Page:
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Twenty Medford police officers were suspended without pay, and must collectively repay the city thousands of dollars, for violating the department’s detail policy while working on a public construction project last year, officials said Thursday.

Seven other officers were also reprimanded through a written letter as part of an investigation into allegations that the detail policy was not followed on the construction project in 2018, Mayor Stephanie M.Burke and Police Chief Jack Buckley said in a joint statement.

The statement did not disclose how the policy was violated, but said that all of the officers who were disciplined “received a prohibition on participation in details for various periods.”

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They must also repay compensation they received “that was not in conformity with the department detail policy” before Oct. 4.

Such compensation totals about $17,000, according to Burke’s office. Individual officers have to pay back amounts ranging from $230 to $2,000, a mayoral spokeswoman said.

The length of the suspensions ranged between 2 days and 30 days, according to the mayor’s office. The punishments were based on the severity of the violation.

In the statement, Burke said she was “dismayed and disappointed with the actions of some members” of the department.

“However, I remain confident that in concert with the Chief of Police, we handled this matter swiftly, professionally, and with veracity,” she said.

The mayor’s office declined to detail the length of detail prohibition for the officers involved, saying it was personnel matter. A spokeswoman also declined to discuss the specifics of how the detail policy was violated.

Those punished included a mix of patrolmen and supervisors, with some lieutenants and sergeants cited for failure to supervise, according to the mayor’s office.

No names of the disciplined police were released.

In the statement, Buckley said he was disappointed with the “findings of the investigation,” but added, “I have faith in the women and men of the Medford Police Department and believe that the discipline imposed is appropriate to correct behavior.”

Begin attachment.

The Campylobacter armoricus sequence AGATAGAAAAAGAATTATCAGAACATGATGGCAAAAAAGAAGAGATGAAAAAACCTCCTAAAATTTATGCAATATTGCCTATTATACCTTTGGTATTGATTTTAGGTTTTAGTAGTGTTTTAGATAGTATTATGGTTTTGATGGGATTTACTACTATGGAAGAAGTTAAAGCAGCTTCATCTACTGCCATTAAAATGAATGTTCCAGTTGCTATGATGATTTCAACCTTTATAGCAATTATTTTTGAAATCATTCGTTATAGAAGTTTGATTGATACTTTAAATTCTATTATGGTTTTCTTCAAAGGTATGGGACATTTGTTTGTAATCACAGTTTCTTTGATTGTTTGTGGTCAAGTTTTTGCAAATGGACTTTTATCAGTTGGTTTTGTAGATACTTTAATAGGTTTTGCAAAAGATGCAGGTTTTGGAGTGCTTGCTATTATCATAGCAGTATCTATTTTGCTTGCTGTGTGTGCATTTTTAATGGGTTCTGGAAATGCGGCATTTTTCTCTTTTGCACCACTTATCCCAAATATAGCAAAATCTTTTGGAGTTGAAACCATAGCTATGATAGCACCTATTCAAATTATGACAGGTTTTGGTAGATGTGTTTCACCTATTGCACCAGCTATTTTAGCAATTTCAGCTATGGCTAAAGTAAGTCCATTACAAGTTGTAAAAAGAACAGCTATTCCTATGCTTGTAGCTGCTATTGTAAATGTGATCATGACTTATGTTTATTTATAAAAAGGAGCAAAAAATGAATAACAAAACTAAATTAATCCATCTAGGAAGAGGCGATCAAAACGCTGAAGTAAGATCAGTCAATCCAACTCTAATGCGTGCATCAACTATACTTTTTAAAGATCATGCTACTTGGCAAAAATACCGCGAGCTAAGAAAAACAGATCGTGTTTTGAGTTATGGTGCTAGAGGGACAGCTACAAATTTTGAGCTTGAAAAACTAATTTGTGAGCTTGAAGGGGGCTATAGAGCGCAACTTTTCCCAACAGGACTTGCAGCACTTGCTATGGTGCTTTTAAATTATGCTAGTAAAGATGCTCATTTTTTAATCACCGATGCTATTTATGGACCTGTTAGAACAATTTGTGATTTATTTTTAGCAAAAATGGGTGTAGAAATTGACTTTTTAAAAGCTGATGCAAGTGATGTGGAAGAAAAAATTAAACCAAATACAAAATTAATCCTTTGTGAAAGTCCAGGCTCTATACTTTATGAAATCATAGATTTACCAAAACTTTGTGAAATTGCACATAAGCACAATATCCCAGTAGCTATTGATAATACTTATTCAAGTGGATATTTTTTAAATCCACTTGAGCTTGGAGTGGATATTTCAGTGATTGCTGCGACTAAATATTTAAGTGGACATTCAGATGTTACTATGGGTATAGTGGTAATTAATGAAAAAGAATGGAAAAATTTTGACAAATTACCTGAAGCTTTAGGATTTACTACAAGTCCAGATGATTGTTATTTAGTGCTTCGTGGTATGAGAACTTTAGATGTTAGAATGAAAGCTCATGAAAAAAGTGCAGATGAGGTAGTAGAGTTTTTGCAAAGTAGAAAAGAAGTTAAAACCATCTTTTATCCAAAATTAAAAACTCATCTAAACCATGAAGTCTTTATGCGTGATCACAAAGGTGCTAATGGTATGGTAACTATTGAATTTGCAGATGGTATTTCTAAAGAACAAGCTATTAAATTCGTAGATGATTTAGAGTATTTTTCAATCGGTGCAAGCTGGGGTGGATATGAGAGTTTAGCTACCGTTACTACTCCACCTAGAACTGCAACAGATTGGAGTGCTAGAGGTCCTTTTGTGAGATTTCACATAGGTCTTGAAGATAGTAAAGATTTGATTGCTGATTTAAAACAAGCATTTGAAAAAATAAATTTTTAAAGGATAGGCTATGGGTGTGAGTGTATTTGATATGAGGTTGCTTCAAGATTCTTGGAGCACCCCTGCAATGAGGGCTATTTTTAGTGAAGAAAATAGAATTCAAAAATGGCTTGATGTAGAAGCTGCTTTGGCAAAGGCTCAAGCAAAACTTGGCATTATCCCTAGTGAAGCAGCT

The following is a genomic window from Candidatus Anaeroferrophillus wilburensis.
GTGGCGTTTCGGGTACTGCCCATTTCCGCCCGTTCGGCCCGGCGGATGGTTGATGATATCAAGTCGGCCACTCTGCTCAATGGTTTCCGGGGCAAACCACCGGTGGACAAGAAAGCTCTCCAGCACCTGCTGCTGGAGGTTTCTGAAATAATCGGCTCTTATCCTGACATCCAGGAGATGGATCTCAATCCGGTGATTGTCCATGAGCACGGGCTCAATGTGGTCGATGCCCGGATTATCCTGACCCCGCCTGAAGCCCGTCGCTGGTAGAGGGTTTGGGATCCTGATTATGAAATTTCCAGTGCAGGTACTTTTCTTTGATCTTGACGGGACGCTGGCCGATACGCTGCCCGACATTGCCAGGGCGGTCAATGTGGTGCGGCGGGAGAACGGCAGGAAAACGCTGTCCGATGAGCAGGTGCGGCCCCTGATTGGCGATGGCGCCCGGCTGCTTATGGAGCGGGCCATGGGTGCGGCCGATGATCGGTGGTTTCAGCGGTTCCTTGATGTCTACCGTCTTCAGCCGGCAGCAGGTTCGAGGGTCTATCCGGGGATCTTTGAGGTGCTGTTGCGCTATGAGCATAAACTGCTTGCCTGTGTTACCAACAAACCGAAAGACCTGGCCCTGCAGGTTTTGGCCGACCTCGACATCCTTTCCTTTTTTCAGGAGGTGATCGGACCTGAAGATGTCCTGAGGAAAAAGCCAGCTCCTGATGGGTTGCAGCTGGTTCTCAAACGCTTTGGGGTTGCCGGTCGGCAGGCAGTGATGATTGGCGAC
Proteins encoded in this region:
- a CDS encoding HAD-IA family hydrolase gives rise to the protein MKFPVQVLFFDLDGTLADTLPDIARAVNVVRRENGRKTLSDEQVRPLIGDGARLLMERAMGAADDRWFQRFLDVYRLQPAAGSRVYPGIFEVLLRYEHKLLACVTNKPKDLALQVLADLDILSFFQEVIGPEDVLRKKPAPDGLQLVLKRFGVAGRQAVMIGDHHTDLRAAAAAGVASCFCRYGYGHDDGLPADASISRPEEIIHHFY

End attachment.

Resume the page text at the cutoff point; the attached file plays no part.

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A message left with the union representing the city’s patrol officers was not immediately returned Thursday night.

The city’s police department has about 105 officers. City records show that more than 20 patrolmen in Medford topped $150,000 in pay last year, including three patrolmen who made more than $200,000. Those patrolmen made tens of thousands of dollars in overtime pay, according to records.

The construction site in question was the replacement of Cradock Bridge, a span that carries Main Street over the Mystic River, and the city found out about the detail allegations through civil litigation, a mayoral spokeswoman said.

Without exception, Medford officials said in the Thursday release, “during the period of September 6, 2019 to September 11, 2019 each one of the . . . officers on whom findings were made accepted the specific discipline that had been determined.”

The statement also noted that Middlesex District Attorney Marian T. Ryan “is aware of this matter.”

A spokeswoman for Ryan’s office said Thursday, “We are aware of the matter but it has not been referred to us.”

The probe began in June, when Burke learned of “the possibility that the departmental detail policy of the Medford Police Department was not being followed at a singular construction project,” the release said. Thursday’s statement did not specify how the allegations came to light.

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She consulted with Buckley and City Solicitor Mark Rumley before ordering an independent probe led by retired State Police Captain Paul L’Italien, who now runs L’Italien Investigations, the city said. His review began quickly and concluded by the end of August, according to the statement.

Burke had directed that L’Italien “be given unlimited access to all records, data and personnel of the department,” the statement said. “Her intention was that the course of the investigation be as wide and as deep as the independent investigator alone chose it to be.”

The release added, “According to Mr. L’Italien, he received the full cooperation of the officers and his inquiries were largely answered candidly and without reservation.”

The Massachusetts State Police is in the midst of its own scandal regarding overtime abuse. Forty-six troopers have been implicated in a payroll fraud scheme that included writing phony tickets and falsifying timesheets to collect overtime pay for hours they never worked. Eight troopers have pleaded guilty to embezzlement. Two others face charges.

Medford officials said L’Italien was well-equipped to conduct the detail review, noting he “came with the highest recommendation with outstanding background and credentials.


Matt Rocheleau of the Globe staff contributed to this report. Travis Andersen can be reached at travis.andersen@globe.com. Follow him on Twitter @TAGlobe.